2023 Mercedes-AMG EQS 53 4MATIC+ V297

2023 Mercedes-AMG EQS 53 4MATIC+ V297

Mercedes’ performance division’s first all-electric series-production car comes with great expectations

Road test UK-spec 2023 Mercedes-AMG EQS 53 4MATIC+ V297

Change petrifies us; removes us from our comfort zone; whips away the security blanket we’ve clung onto oh-so-tightly to for oh-so-long; leaves us feeling vulnerable and afraid of what comes next. We liked it just the way it was. Why did someone have to change it?

2023 Mercedes-AMG EQS 53 4MATIC+ V297

Progress is the answer (or the justification, depending on your level of cynicism) and, in our automotive world, fear-inducing change comes in many forms. When Porsche announced in the mid-90s that the 911 would no longer rely on the atmosphere to keep its flat-six cool, the hand-wringing was so severe it could strip the skin from the gnarliest of knuckles. The switch to automatic or double-clutch gearboxes at the cost of the manual gearbox? Less of a polarising change, more of an answer to market trends but a change that still left many questioning the pursuit of faster shift-times when all we want is a more immersive driving experience.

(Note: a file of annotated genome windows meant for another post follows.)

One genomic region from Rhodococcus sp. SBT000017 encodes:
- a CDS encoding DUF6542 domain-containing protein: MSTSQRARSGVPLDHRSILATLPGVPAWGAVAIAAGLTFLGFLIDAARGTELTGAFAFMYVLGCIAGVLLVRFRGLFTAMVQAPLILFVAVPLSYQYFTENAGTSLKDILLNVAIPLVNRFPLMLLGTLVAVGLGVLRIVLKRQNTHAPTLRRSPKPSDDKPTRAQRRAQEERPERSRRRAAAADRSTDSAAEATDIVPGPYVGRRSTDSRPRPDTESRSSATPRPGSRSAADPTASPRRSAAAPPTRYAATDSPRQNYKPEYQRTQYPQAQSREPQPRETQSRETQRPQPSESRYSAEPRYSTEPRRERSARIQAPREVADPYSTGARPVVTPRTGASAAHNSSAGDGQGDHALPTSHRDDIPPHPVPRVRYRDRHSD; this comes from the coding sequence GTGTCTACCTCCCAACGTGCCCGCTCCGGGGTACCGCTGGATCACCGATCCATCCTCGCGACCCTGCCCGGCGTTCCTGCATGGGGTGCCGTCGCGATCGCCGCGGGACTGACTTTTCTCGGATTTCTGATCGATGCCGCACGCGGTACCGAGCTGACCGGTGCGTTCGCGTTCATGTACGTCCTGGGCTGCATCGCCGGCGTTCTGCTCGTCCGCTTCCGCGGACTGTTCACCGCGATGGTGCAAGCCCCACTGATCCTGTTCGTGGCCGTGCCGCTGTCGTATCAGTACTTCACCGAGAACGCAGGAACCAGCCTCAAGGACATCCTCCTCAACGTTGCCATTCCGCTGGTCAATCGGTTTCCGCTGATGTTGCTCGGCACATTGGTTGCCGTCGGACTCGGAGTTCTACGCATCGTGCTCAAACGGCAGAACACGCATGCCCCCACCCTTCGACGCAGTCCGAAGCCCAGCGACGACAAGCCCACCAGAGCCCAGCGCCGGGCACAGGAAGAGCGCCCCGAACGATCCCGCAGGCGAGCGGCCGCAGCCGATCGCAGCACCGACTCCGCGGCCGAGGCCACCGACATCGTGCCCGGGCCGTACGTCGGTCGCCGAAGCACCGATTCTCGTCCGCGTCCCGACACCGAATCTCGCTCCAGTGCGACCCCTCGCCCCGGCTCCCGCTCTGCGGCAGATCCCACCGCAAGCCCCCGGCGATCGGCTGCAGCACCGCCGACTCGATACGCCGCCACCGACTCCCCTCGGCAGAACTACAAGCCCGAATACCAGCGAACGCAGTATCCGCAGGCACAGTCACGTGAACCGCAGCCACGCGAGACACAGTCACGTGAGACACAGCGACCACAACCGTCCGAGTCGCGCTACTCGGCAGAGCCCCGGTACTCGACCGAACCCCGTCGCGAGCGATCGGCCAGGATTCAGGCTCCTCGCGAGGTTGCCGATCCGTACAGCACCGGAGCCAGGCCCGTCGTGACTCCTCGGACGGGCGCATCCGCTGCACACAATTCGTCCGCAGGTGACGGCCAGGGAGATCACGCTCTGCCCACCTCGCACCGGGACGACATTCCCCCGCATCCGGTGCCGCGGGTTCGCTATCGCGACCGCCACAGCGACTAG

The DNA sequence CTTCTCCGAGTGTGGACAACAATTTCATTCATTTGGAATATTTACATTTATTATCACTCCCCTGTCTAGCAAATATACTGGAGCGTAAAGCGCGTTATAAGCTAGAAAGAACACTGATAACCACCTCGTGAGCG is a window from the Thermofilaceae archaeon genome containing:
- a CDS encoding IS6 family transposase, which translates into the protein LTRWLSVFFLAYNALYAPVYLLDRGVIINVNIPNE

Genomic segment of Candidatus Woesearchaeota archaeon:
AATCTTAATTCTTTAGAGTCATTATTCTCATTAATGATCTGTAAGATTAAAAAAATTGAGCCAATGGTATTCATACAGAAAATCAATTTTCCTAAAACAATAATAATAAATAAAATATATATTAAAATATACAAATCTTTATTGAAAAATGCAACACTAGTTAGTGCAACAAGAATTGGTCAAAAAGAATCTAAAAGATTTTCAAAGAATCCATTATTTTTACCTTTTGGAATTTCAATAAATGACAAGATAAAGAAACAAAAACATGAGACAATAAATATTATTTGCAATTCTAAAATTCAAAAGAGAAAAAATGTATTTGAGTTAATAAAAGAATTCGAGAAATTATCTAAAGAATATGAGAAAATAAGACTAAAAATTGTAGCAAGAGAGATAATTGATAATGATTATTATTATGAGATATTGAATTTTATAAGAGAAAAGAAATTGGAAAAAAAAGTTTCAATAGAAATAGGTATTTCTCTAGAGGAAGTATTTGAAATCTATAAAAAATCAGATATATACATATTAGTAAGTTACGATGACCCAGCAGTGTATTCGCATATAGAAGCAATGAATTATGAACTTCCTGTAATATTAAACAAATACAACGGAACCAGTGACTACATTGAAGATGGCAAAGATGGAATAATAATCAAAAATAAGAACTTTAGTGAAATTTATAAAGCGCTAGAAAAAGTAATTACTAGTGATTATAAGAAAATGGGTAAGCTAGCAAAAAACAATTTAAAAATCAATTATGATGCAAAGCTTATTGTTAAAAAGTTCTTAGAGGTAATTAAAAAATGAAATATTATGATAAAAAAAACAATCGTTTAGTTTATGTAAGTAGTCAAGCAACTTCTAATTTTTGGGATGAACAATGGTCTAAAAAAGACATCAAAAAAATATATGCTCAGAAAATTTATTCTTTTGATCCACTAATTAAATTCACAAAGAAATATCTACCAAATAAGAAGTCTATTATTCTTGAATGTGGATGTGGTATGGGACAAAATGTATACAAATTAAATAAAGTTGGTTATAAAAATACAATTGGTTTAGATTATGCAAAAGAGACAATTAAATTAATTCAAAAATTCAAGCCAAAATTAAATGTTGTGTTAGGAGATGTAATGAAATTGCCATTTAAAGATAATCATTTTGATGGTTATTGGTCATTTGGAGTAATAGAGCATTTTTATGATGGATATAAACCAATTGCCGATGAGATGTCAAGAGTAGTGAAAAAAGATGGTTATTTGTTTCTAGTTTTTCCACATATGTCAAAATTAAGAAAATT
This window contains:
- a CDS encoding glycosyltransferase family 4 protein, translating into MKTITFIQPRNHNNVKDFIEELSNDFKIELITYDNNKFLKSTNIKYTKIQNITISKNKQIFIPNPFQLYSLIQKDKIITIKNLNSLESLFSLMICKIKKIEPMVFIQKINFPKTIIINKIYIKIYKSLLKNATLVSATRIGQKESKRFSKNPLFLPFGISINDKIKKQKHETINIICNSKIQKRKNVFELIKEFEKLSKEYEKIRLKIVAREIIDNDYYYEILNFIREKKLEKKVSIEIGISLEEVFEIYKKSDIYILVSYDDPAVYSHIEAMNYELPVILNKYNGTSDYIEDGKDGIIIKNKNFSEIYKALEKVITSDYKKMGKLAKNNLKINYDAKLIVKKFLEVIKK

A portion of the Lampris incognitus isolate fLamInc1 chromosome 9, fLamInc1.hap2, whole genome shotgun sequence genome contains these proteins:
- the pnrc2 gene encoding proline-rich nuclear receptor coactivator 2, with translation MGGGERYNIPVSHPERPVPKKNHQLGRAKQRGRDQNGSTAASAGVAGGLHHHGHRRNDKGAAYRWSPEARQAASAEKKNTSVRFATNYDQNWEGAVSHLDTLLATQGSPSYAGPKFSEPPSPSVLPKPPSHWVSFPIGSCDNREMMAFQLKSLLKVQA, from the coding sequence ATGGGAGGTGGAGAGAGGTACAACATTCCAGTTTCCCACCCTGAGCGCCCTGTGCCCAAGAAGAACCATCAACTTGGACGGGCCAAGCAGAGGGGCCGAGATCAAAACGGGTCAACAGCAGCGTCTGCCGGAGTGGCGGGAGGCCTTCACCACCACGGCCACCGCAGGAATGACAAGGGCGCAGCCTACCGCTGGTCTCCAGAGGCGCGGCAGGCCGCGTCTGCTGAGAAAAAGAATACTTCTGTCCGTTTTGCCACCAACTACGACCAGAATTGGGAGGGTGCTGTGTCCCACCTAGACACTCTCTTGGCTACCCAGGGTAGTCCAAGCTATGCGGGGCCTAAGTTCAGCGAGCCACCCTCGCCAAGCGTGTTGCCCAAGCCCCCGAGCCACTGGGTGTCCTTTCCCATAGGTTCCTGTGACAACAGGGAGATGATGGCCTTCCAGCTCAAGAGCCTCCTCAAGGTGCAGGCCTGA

Road test UK-spec 2023 Mercedes-AMG EQS 53 4MATIC+ V297 - interior

SUVs and crossovers at the cost of estate cars and hatchbacks? Manufacturers will tell you it’s what the customer wants, but when the large majority of car buyers don’t actually know what they want, it makes it easier for said manufacturers to push them into cars from which they can maximise profit rather than sell them something that will do everything they need for less.

Which, in a roundabout way, brings us to electric cars, of which the EQS 53 on these very pages is Mercedes-Benz’s very latest top model; Mercedes’ electric S-class. It might not be the most evo of EVs, but we’ve always admired the S-class for being brilliantly fit for purpose and therefore its new electric alternative should be afforded the opportunity to shine.